To account for the informal language used on Twitter, the NLP library used in this analysis weighs capitalization, punctuation, and emojis. Including these features in the analysis of sentiment allows it to be as accurate as possible.

 

Data Blending

SAP Analytics Cloud (SAC) allows any number of local or remote data sources to be present in a given story, allowing analysts to avoid the data silos which are often present in legacy reporting tools.  SAC can join separate models together based on their corresponding dimensions in a process referred to as, Data Blending. This process makes it possible to draw conclusions from one model in relation to another and to identify patterns that can be used to establish a correlation between two sets of data. By linking the sentiment analysis model to the box office performance model, it is possible to analyze how the financial performance of a movie is influenced by the customer experience.

SAC makes it incredibly simple to couple models based on similar dimensions between them. For instance, we were able to link our Twitter and box office data models by their dimensions related to movie titles and dates.

By linking these two models and blending their data, visualizations can be created in SAC that displays information from both simultaneously. This allows us to discover connections on a larger scale, and focus on specific elements within each model. In the visualization below, the financial metrics of approximate ticket sales and studio revenue are contextualized and presented alongside a graphic related to the volume of posts made on Twitter and their overall sentiments.  This uniform presentation makes it possible to then observe our X-Data and O-Data for individual movies and examine the relationship between their financial and social media metrics. For instance, the first image below shows data for the movie Booksmart, while the second shows the same data, but for the movie Brightburn.

Visualization displaying box office and social media data for the movie Booksmart.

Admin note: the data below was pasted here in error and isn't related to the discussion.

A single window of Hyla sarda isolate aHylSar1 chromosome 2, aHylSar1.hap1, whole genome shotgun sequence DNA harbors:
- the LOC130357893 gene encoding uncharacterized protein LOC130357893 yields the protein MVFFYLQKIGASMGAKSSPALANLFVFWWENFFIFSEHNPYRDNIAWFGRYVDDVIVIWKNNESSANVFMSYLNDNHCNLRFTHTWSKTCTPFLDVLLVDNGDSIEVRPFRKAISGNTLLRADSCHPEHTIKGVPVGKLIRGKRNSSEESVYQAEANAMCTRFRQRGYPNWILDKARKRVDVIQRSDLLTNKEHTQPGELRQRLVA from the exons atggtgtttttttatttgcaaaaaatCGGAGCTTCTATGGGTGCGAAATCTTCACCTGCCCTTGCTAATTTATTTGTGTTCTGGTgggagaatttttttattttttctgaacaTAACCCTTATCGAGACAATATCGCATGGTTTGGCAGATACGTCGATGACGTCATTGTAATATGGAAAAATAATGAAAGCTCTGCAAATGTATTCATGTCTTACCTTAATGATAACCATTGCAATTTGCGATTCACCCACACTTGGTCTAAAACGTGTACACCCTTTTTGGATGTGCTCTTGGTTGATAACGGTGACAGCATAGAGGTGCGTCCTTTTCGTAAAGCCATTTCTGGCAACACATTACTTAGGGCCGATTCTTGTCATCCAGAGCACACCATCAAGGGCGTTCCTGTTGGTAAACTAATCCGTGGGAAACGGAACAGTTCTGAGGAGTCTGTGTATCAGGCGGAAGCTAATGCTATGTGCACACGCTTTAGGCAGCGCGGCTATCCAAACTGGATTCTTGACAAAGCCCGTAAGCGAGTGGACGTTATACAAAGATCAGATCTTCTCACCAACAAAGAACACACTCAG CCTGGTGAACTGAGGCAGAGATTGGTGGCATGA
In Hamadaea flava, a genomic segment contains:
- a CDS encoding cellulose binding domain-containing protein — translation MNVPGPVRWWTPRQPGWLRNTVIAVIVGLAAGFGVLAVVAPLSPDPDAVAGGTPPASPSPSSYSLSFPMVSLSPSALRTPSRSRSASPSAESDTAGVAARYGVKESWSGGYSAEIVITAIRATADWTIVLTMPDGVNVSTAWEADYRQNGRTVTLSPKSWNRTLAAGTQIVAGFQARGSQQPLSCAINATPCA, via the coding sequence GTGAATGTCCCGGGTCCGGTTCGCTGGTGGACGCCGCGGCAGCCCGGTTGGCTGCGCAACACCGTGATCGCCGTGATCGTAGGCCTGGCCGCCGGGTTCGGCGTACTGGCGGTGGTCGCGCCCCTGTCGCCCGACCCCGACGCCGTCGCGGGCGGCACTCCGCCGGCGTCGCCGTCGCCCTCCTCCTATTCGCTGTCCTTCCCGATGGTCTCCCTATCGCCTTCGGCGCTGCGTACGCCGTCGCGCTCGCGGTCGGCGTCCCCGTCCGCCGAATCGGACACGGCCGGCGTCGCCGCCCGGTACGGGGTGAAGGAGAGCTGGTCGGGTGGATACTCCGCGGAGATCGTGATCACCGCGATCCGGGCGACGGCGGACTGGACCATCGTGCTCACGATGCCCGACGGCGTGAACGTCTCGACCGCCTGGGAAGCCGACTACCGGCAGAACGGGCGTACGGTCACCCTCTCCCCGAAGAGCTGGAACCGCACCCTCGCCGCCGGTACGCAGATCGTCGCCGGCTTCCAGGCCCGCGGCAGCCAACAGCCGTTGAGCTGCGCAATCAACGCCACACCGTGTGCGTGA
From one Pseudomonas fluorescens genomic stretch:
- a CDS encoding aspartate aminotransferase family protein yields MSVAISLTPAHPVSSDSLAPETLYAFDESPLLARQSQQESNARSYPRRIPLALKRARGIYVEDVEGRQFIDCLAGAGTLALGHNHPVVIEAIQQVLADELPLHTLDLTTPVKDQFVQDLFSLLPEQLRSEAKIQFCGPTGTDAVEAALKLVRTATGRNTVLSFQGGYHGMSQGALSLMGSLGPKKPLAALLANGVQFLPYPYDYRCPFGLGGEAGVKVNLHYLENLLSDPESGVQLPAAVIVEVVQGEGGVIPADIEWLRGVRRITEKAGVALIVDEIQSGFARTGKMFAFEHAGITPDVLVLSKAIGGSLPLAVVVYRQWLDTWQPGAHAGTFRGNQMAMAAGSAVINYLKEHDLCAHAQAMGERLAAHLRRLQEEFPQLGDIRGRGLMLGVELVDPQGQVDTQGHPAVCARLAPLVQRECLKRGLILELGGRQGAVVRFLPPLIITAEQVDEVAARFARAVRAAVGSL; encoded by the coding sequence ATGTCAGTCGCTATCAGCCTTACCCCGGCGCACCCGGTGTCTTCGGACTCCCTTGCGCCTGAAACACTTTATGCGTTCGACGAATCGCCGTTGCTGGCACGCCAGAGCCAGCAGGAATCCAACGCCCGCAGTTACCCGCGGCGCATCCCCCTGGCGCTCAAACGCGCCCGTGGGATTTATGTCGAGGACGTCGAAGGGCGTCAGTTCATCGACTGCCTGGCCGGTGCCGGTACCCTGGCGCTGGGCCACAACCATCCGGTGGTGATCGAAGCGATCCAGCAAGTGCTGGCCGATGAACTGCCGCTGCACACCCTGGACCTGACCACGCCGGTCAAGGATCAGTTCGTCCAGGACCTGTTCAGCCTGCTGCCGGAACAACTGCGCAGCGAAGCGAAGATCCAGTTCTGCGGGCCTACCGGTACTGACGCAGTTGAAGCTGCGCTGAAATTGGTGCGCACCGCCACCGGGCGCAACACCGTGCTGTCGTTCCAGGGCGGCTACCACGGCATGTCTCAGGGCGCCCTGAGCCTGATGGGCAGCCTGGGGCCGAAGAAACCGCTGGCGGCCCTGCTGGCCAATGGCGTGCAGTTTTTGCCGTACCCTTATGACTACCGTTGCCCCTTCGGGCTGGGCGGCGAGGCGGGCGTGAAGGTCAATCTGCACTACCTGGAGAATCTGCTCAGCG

Visualization displaying box office and social media data for the movie Brightburn.

 

Reporting

Combining these two streams of data with the modeling capabilities of SAC allows for the creation of robust visualizations, which can be used to more effectively examine relationships within the data and provide context for key business problems. These visualizations provide an avenue for furthering the insights generated by the models created in SAC and offer a means of integrating predictive analytics technology with already existing data.

 

Certain functionalities allow for the creation of charts showing financial measures, such as unit sales, and measure them against Twitter sentimentality. This allows for the analysis of patterns that may predict the performance of a product. For instance, in the case of the movie Pokémon Detective Pikachu, a high volume of tweets that were predominantly positive were immediately followed by a spike in ticket sales.

By mapping the number of Tweets posted that associated with specific films across days in the month of June, we can see how overall Twitter activity related to each movie varies as days go by. As demonstrated, this visual can display this data for the entire month of June but can be effortlessly adjusted to do so by day in order to offer more detailed insights. The visual language capabilities of SAC allow for this relationship to be expressed in a distribution chart that not only utilizes engaging aesthetic elements but takes advantage of these elements to communicate information directly and effectively.

Modeling in SAC also allows for geo-enrichment, after which data can be presented in dynamic map visuals such as the one above. This map contains two layers of information related to our X-Data and O-Data. The size of each bubble indicates how many tweets related to our set of movies were posted in each country, while the shading of each country indicates the average positivity of these tweets in that region. The visualization separates the data in a way that makes it easy to measure activity by region and displays it in a coherent and interesting manner. In the same way that other charts can be filtered to highlight relevant data, these maps can be altered to focus on specific geographical areas or movies.

Map filtered to show global social media activity related to only the Pokémon Detective Pikachu movie.

 

Conclusion